HMV of Bury St. Edmunds, You Suck*

*in my opinion

Venting session.

HMV, the video/music/book/abuse company in the United Kingdom is struggling. And I can see why.  My fiancee, an upstanding UK citizen (and tall, leggy blonde, yum) bought two Nintendo 3DS systems from the Bury St. Edmunds HMV store in the ARC. So far so good. She brought the game systems home and, within an hour, her daughter’s system shut itself off three times. Not cool.

She returns to the HMV in Bury St. Edmunds within five hours or so of buying the units and asks if she could exchange one of them. Seems reasonable? Someone sells you defective merchandise, you generally want them to take it back and give you one that works. It’s a pillar of our civilization’s trade and barter system.

If you buy a camel from this guy and it turns itself off, he guarantees he will replace it with a camel that does not turn itself off. That’s how enterprise rolls.

The employ she talks to says they need to see the fault. And of course, true to some sort of engineering law that I am not well versed with, the device doesn’t shut down in the five minute test. So the employ says they can’t take it back.

“I have to see the fault,” he says.

Okay, this is a little surprising. She spent nearly 500gbp ($750) in their store and wants to return one of the two units she bought. Does this sound suspicious? She doesn’t even want to return it. She just wants one that doesn’t have the undocumented “Shuts itself off” feature that this one comes with. She says she wouldn’t lie about it. At which point, another employee, a bald guy with earings (you know who you are, you tosser), tells her that:

“Lots of customers lie.”

Well, things spiral out of control a bit. The manager of the store continues to refuse to exchange it. He tells her to call a customer service phone number and talk to someone there. But my fiancee is an angel, and angels can’t use phones because their hearing works on a different frequency to humans. So she says that her hearing doesn’t allow her to use phones and wouldn’t it be more convenient if he just exchanged them for her. This went on for a bit, until, eventually, the manager literally threw his hands in the air and said, “Fine.” and went to get a new unit. Yay. Only took fifteen minutes of arguing to make this man agree to the basic tenets of capitalism. But trouble had only just begun.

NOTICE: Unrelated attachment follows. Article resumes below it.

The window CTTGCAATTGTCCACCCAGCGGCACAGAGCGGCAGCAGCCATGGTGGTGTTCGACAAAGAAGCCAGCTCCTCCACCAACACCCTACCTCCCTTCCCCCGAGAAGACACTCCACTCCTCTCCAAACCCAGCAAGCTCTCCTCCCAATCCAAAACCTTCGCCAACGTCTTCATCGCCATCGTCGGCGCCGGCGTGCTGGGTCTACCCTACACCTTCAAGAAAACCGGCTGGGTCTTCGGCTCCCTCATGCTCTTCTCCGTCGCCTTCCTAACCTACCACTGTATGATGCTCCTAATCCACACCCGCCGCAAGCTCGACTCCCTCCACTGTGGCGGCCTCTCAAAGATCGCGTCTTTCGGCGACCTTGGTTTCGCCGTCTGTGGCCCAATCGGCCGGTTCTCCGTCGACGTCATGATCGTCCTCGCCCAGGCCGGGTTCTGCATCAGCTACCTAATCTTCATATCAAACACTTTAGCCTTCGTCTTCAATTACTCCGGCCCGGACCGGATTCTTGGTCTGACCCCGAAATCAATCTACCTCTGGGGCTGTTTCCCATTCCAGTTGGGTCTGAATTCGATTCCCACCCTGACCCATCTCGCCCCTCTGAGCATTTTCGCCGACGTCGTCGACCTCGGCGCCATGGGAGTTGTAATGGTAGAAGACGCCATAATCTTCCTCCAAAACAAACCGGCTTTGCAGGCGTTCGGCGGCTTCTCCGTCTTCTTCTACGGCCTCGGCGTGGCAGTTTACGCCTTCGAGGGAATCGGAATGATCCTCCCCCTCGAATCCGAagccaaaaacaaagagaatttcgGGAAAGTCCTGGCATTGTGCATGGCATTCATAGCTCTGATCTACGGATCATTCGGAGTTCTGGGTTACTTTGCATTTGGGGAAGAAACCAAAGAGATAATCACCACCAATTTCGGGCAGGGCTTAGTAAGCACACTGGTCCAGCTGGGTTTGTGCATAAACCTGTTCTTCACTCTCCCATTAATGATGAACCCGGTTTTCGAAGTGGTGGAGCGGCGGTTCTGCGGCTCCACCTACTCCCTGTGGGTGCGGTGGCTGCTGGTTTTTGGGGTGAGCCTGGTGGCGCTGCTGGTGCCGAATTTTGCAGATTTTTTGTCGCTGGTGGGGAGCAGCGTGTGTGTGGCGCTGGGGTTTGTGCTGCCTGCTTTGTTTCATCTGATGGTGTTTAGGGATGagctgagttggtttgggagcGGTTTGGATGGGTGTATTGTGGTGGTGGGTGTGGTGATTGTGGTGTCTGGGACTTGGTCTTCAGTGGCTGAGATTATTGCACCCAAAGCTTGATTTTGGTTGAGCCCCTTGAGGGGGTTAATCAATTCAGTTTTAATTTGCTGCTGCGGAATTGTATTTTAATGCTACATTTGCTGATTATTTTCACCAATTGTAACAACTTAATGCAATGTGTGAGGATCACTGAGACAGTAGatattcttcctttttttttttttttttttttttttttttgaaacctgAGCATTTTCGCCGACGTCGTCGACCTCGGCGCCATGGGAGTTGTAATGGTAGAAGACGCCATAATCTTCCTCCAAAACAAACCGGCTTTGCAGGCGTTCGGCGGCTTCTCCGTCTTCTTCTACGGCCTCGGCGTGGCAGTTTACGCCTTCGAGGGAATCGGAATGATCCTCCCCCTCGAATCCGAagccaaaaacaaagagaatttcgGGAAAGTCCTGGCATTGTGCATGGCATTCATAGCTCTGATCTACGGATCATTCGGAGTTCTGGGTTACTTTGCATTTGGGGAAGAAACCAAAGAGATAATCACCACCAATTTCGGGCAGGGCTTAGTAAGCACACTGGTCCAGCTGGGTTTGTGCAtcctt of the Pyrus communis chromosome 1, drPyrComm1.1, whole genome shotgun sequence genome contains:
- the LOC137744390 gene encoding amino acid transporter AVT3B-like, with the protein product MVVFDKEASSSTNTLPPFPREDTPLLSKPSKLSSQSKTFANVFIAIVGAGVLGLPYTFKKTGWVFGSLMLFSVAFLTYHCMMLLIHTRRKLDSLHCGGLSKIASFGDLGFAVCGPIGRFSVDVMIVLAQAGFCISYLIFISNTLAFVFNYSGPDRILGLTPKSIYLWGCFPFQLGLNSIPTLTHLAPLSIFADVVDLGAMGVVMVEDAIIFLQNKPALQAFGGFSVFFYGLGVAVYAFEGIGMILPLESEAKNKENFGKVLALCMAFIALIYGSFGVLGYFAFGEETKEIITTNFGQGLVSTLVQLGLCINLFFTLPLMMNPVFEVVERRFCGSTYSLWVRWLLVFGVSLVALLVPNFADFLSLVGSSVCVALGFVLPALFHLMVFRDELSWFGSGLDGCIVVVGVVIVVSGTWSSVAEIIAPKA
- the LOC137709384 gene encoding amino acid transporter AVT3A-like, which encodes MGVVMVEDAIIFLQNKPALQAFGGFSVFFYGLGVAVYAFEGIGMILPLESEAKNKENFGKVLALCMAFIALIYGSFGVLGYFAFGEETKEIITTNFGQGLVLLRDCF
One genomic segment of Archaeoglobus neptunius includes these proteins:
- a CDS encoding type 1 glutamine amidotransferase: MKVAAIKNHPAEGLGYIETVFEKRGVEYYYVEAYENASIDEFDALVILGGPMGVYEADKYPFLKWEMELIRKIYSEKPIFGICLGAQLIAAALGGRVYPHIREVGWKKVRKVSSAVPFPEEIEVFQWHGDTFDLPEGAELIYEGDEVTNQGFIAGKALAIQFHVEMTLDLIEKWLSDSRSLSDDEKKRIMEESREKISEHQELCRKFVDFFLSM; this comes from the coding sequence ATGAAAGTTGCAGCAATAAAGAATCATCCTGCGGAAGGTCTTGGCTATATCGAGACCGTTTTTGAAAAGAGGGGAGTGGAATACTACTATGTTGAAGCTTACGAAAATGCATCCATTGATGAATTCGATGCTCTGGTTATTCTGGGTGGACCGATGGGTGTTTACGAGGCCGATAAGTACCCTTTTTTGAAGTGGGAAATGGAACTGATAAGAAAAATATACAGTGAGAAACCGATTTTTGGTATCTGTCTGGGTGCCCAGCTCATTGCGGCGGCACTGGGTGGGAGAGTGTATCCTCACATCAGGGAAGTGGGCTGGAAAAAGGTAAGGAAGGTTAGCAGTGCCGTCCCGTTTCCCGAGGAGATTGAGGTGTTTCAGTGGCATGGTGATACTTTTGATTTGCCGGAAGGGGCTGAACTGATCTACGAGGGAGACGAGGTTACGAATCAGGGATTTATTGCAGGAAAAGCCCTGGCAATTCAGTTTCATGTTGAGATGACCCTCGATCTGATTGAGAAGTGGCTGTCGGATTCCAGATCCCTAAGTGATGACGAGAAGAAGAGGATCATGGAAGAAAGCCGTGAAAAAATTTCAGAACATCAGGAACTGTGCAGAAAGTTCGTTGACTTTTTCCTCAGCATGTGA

While the manager goes to the ubiquitous “back,” the bald employee approaches my fiancee, who is there with her 7-year-old daughter, and begins to *scream* at her. He shouts about horrible customers taking advantage of stores. He basically insinuates that she is stealing from HMV. He screams at her for being stubborn and for costing them money. There are people in the store. They stop to watch. Tears brim in the eyes of my fiancee as she explains that all she wants is for her daughter, a cancer survivor, to have a working 3DS.

The manager returns from “the back” and, to his credit, is horrified by the scene. He runs to the employee and tells him to stop shouting, tells him to go “cool down.”  Then gives my fiancee the new unit.

As far as HMV goes, I now understand why going under. There are numerous complaints about them not taking back items and giving customers a hard time. In ancient times, if a merchant was dishonest, word got around and that merchant became a goatherd or a gong-farmer (look it up). I see a lot of goats in HMV’s future.

As for the employee, I would like to invoke karma, here. I would like to talk about how miserable your life must be to abuse a mother and her seven-year-old daughter. I would like to try to understand what in your upbringing makes you think this is in any way acceptable.

But I won’t. I’ll see you in Bury and *talk to you about in person.

(*No HMV employees will be injured in the production of this blog. Author is implying only a conversation in which he calls said employee a gong-farmer, wanker, tosser, and possibly a ninny.)

 

 

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